Lifestyle is known to affect many aspects of health but now a UK anthropologist says it could even change the shape of our jaws.
Dr. Noreen von Cramon-Taubadel of the University of Kent reports her findings in this week's edition of the Proceedings of the National Academy of Sciences.
She made detailed measurements of the skulls and jaw-bones (mandibles) of nearly 300 individuals from 11 different subsistence cultures — some from hunter-gatherer societies and some from societies with primitive agriculture.
The measurements were of skulls in museum collections, which were from people who lived in the past couple of thousand years.
"These people are likely to be analogous to people living today," Cramon-Taubadel tells the Australian Broadcasting Corporation.
She found that people from hunter-gatherer societies had narrow, long mandibles, while people living an agricultural life tended to have short, broad jaw-bones.
Cramon-Taubadel then looked for correlations between the shape of their jaw-bones with other factors such as climate, geography, genetic make-up and type of lifestyle and found the difference was not genetic.
"The pattern was consistent, regardless of which part of the world the people came from," says Cramon-Taubadel. "The results indicate that there is something biomechanical, rather than something genetic, that is altering the way the mandible grows."
"Presumably the children growing up in these different situations have different chewing behaviour," she says. Rather than happening over an evolutionary time-scale, the change to the mandible that she is talking about happens on an individual level as each child is growing up.
Chew your food
Cramon-Taubadel makes some suggestions for how chewing might differ between the two types of lifestyle. She thinks hunter-gatherers may chew more than people eating farmed food. "Agricultural populations tend to have a starch-based diet," she says, "which may be softer".
She also points out that hunter-gatherers probably chew for more of the day as they tend to browse rather than eating at definite meal times. Their diet may also include nuts and other tough foods.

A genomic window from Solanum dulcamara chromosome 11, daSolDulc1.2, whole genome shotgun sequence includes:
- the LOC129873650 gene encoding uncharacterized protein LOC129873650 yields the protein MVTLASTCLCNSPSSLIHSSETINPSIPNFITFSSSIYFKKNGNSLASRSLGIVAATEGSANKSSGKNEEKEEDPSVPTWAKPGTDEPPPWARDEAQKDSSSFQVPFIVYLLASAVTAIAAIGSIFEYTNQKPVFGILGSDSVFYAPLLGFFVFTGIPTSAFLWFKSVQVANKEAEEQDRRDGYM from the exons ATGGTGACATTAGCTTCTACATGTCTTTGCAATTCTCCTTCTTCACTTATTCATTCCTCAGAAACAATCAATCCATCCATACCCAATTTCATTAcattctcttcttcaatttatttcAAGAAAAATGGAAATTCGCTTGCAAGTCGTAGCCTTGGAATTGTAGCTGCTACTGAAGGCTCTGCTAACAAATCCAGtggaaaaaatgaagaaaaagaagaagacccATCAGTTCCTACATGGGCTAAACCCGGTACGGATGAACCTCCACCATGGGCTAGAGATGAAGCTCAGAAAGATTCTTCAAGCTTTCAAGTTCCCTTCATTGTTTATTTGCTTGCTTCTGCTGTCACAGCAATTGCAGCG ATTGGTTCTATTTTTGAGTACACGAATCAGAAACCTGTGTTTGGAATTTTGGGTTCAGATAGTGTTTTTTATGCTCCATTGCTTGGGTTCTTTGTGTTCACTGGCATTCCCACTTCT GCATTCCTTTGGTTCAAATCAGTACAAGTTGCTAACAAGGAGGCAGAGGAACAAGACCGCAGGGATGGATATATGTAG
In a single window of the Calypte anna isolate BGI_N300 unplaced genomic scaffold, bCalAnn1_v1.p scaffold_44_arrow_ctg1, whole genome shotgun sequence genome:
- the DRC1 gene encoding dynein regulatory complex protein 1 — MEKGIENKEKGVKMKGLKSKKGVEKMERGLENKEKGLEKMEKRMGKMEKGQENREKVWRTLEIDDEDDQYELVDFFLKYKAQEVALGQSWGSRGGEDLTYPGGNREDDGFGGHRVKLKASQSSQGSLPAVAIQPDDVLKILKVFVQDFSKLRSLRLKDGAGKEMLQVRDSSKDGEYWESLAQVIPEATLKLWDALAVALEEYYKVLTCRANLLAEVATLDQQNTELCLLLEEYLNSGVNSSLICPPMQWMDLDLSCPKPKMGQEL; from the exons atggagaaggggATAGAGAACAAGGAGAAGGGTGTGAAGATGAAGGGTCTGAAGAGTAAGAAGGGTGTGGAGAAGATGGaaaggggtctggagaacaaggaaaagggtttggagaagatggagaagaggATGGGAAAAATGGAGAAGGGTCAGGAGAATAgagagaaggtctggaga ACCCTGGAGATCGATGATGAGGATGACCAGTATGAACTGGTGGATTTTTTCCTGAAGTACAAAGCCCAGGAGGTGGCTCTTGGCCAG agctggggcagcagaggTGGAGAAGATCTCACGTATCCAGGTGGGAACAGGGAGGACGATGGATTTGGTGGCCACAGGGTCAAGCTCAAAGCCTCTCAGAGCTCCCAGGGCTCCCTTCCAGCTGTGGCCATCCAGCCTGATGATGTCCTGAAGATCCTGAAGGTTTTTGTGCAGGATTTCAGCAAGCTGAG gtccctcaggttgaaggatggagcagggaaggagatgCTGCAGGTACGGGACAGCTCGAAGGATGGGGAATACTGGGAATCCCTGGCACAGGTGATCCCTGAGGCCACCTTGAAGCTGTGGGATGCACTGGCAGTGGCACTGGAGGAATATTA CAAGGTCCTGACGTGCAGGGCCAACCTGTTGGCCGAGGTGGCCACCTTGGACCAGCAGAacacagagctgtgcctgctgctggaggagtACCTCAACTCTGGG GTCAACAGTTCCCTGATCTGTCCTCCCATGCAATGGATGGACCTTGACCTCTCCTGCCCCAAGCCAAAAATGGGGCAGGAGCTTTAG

There is some evidence from another species that jaw-bone shape may change with diet. Some rabbit-like animals called hyraxes have been shown to have about 10% less growth in their mandibles when they are fed soft processed food.
However, Cramon-Taubadel cautions that more research is needed to identify the actual reasons for the difference. For a start, the term 'hunter-gatherer' includes a wide range of diets. "Hunter-gatherers encapsulate Inuits, Australian Aborigines and forest people from the Congo," she says, "and they are all doing very different things".
Weaning behaviour may be another factor, she suggests. She cites research which found that hunter-gatherers wean their children significantly later than agriculturalists. She's not sure how the mechanism would work for the weaning hypothesis, but feels it merits further investigation.
All this may even have relevance to us. Whilst the growing jaw-bone may alter shape quite readily, teeth are much less variable. Cramon-Taubadel wonders whether lack of chewing, because of our soft modern highly processed diet, leads to jaw shortening, resulting in overcrowded teeth.
Professor Peter Brown of the University of New England believes this work provides evidence from cultures around the globe that corroborates similar observations made over the years. He mentions a study done by researchers at Adelaide University back in the 1950s which looked at the Warlpiri Aboriginal people in Yuendumu.
"When Australian Aborigines were first encountered [by Europeans] they were famous for having very large teeth, large chewing muscles, and projecting faces," says Brown. The 1950s Adelaide study looked at changes in the Warlpiri's dental health. By this stage they had adopted a largely Western diet. "They were starting to get crowding, particularly of their front teeth," says Brown.
Brown adds that visits to orthodontists to deal with over-crowded jaws have become the norm in our society, but thinks that getting children to chew more may prevent this. "Because I am an anthropologist, I tell my children to chew their food," he says.